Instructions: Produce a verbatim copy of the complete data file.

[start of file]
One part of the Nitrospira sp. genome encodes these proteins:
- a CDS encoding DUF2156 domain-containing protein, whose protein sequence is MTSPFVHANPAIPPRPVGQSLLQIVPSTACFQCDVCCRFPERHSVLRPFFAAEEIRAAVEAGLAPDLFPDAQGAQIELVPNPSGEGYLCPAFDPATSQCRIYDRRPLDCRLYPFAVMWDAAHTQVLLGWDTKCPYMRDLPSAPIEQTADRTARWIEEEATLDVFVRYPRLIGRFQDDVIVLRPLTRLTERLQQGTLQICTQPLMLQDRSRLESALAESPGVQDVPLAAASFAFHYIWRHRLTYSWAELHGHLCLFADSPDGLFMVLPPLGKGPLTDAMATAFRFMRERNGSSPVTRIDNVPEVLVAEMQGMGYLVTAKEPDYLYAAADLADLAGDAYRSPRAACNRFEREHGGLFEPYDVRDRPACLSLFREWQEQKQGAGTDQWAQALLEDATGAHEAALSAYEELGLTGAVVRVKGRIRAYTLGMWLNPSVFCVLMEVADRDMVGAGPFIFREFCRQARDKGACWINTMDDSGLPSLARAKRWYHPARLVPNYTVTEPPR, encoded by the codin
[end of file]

One part of the Nitrospira sp. genome encodes these proteins:
- a CDS encoding DUF2156 domain-containing protein, whose protein sequence is MTSPFVHANPAIPPRPVGQSLLQIVPSTACFQCDVCCRFPERHSVLRPFFAAEEIRAAVEAGLAPDLFPDAQGAQIELVPNPSGEGYLCPAFDPATSQCRIYDRRPLDCRLYPFAVMWDAAHTQVLLGWDTKCPYMRDLPSAPIEQTADRTARWIEEEATLDVFVRYPRLIGRFQDDVIVLRPLTRLTERLQQGTLQICTQPLMLQDRSRLESALAESPGVQDVPLAAASFAFHYIWRHRLTYSWAELHGHLCLFADSPDGLFMVLPPLGKGPLTDAMATAFRFMRERNGSSPVTRIDNVPEVLVAEMQGMGYLVTAKEPDYLYAAADLADLAGDAYRSPRAACNRFEREHGGLFEPYDVRDRPACLSLFREWQEQKQGAGTDQWAQALLEDATGAHEAALSAYEELGLTGAVVRVKGRIRAYTLGMWLNPSVFCVLMEVADRDMVGAGPFIFREFCRQARDKGACWINTMDDSGLPSLARAKRWYHPARLVPNYTVTEPPR, encoded by the codin